Fair-weather Russian generals and spooks
air dirty linen in public in Kremlin clan wars

By Yulia Latynina
The Moscow Times
A division of The New York Times

The Kremlin has designed its power vertical in such a way that any public complaint against the government is considered a sign of disloyalty. Nonetheless, government authorities are complaining a lot these days. Most important, it is the members of the siloviki (secret police) and the military who are complaining the loudest. This is striking because, according to their own code of honor, it is better to take a bullet in the head than to air dirty laundry in public.

In the ongoing war between rival siloviki clans, Federal Drug Control Service chief Viktor Cherkesov was the first to go public with his grievances. After the arrest of his deputy, General Alexander Bulbov, Cherkesov published an article in Kommersant stating that it was unacceptable for members of law enforcement agencies to betray their own people.

In reading Cherkesov's article, it seems that he turned to Kommersant in total despair after he fell out of favor with the Kremlin.

Next, generals began complaining about Defense Minister Anatoly Serdyukov. It would not have been surprising if their differences were over the country's nuclear policy. But the generals were complaining that Serdyukov had replaced their people with his own appointees. The generals failed to explain, however, why we should sympathize with the military personnel who lost their jobs.

When the military performed shamefully in Chechnya, when the Kursk submarine sank, and when soldiers brutally hazed Private Andrei Sychyov, the generals sailed blithely along, absolutely indifferent to the public outrage against them. The generals did not utter a single word of explanation to the public. It would seem that they were both deaf and mute during these troubled times, but the moment their own positions were in jeopardy, they suddenly found their voices again and began shouting, "Help! Our ranks are being decimated!"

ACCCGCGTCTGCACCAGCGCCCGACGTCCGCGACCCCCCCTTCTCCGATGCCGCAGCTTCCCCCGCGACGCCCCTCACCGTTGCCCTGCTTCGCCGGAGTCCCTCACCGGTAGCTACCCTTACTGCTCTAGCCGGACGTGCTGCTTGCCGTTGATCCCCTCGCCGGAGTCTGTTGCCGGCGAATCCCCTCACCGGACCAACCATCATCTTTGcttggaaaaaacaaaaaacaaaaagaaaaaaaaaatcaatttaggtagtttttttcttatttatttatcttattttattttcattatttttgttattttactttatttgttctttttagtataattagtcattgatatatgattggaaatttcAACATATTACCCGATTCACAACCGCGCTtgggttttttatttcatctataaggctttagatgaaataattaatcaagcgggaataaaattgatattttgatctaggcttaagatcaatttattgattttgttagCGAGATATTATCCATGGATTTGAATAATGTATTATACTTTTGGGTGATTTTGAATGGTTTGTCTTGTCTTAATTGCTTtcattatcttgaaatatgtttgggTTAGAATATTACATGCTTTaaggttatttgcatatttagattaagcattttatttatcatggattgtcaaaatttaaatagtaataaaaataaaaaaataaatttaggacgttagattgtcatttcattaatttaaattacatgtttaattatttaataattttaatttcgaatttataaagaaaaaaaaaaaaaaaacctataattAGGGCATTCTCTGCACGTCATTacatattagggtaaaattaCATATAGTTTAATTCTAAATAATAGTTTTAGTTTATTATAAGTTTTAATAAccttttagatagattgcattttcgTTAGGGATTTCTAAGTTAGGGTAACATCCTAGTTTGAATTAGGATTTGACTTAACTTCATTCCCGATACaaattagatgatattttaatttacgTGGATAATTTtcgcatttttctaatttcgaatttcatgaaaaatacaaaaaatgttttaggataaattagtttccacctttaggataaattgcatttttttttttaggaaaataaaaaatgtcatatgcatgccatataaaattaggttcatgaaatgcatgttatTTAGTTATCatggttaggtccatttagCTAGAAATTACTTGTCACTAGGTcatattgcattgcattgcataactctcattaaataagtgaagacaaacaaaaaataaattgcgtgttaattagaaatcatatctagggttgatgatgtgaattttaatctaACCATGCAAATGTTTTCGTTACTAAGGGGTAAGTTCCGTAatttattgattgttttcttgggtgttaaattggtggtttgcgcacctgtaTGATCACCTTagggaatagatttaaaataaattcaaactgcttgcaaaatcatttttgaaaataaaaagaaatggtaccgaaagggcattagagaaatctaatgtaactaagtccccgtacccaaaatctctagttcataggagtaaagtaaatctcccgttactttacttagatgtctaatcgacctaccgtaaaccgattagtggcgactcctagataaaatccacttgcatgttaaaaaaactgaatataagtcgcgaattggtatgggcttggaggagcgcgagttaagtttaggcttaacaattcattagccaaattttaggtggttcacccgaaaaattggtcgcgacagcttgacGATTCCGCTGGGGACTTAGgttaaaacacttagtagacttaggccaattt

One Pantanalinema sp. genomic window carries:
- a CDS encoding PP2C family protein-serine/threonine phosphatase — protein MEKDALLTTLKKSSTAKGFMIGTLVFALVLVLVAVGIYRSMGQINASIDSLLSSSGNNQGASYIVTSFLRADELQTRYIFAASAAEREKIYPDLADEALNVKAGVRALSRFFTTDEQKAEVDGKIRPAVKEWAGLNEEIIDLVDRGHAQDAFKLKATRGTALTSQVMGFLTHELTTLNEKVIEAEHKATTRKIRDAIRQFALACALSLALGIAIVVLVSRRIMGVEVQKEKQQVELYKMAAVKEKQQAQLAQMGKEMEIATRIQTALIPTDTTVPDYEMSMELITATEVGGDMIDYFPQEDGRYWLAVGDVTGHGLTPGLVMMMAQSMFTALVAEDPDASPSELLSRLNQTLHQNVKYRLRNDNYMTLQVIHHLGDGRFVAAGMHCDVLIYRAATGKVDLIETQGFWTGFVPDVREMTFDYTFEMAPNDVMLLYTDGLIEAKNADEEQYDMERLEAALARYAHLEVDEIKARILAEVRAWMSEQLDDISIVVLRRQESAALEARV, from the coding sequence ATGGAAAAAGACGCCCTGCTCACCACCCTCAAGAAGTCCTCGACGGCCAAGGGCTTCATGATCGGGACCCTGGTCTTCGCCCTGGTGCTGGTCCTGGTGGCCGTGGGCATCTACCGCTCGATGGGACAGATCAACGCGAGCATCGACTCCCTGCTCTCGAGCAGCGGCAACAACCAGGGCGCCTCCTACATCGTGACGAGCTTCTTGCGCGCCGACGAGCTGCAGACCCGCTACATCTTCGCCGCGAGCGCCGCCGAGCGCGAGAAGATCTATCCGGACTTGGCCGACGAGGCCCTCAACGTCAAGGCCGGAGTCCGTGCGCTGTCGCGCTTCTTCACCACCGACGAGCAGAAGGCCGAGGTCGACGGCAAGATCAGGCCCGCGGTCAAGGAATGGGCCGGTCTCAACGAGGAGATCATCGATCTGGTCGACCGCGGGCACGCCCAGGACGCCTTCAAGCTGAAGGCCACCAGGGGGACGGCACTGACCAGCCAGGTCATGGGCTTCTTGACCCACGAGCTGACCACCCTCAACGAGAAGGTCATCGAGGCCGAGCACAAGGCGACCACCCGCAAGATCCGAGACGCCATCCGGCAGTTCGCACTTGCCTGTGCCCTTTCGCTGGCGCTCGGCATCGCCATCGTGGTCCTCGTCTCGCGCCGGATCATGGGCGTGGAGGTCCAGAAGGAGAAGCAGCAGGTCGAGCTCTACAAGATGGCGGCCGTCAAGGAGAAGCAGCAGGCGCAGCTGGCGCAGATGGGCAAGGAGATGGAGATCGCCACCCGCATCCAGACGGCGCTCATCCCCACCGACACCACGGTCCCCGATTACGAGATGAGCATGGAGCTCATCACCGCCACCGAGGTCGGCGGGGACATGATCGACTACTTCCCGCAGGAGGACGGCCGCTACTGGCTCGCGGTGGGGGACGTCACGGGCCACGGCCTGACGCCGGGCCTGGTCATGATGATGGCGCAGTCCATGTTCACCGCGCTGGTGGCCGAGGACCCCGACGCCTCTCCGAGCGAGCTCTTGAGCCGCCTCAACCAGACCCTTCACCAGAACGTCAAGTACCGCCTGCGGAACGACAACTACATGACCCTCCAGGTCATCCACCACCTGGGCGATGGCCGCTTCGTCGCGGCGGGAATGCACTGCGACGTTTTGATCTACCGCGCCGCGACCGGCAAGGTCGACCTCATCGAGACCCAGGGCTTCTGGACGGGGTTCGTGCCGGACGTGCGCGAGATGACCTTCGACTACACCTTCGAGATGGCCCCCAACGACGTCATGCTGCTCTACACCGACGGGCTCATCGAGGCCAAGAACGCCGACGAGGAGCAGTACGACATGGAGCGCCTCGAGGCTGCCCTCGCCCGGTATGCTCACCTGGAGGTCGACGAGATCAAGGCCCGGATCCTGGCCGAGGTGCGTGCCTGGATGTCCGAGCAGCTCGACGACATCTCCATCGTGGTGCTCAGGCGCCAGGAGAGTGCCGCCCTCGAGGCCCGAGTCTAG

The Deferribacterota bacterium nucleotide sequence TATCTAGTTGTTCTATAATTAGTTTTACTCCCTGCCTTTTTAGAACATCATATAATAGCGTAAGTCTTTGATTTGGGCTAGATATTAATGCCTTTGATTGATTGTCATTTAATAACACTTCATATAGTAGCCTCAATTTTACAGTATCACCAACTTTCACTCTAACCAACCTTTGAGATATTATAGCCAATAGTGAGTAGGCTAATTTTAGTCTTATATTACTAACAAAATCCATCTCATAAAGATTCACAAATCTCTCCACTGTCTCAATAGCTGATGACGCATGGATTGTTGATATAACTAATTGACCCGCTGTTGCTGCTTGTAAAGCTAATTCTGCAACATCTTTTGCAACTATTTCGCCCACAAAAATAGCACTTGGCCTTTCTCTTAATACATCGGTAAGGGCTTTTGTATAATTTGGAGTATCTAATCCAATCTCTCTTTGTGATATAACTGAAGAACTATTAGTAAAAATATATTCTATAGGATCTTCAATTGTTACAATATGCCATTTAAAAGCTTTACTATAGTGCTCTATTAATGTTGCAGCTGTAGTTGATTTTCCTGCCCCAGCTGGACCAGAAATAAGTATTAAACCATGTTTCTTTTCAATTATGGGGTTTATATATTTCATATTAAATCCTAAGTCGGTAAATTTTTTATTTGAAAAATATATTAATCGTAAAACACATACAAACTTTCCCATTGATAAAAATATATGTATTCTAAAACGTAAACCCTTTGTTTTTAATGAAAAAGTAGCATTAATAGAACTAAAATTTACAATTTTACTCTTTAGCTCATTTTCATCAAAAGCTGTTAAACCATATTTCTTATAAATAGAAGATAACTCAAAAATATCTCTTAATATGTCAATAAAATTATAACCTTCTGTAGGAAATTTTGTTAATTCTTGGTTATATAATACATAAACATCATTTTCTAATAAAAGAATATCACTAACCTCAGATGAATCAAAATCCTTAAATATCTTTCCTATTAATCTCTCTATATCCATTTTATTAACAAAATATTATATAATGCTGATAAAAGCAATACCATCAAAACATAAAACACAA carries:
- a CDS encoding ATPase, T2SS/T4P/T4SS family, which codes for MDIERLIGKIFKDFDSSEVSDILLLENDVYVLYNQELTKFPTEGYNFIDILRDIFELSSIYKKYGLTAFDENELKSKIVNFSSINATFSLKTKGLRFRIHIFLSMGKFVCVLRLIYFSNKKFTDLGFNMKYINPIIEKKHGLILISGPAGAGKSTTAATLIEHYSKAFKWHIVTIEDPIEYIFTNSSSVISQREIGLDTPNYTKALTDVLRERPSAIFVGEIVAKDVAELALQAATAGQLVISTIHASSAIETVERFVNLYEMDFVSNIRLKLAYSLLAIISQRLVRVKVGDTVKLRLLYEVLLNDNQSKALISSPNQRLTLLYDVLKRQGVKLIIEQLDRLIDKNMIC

But inspector Dmitry Dovgy, deputy to Investigative Committee head Alexander Bastrykin, has outdone them all. Dovgy was suspended last week pending an internal investigation over allegations that he had accepted almost 3 million euros in bribes. Dovgy did not waste a minute in raising a public outcry over the fact that he had been placed under surveillance. As it turns out, we live in a country governed by the rule of law; just look at the relentless surveillance of Dovgy.

Dovgy oversaw the dirtiest, highest-profile investigations in the country β€”all of which had nothing to do with fighting corruption but everything to do with the turf war between rival Kremlin clans. Which leads to the question: Why should I feel sorry for Dovgy, who has merely fallen victim to his fellow predators?

Two gangs are battling it out with each other. They unmask spies in TNK-BP, and they get involved not only in oil and gas deals, but in manipulating court decisions as well. If their victims refuse to pay protection money, they interpret it as incitement to overthrow the government's power vertical. If their victims cave in and pay up, they perceive it as a sign of weakness to be exploited further. They are so devoid of conscience that they first take bribes to tip people off about criminal proceedings being initiated against them, and then β€” with the money in hand β€” they push the cases forward to extort even more money.

Now we see that, in addition to lacking a conscience, they are entirely deprived of self-respect. We know this because even a mafia hit man caught with a smoking gun in his hands would never complain to the newspapers about how he had been offended or short-changed.

What's more, the generals completely lack common sense. How else can you explain their attempts to appeal to the public for support of their selfish interests β€” the same people they have scorned for so many years.

Yulia Latynina hosts a political talk show on Ekho Moskvy radio.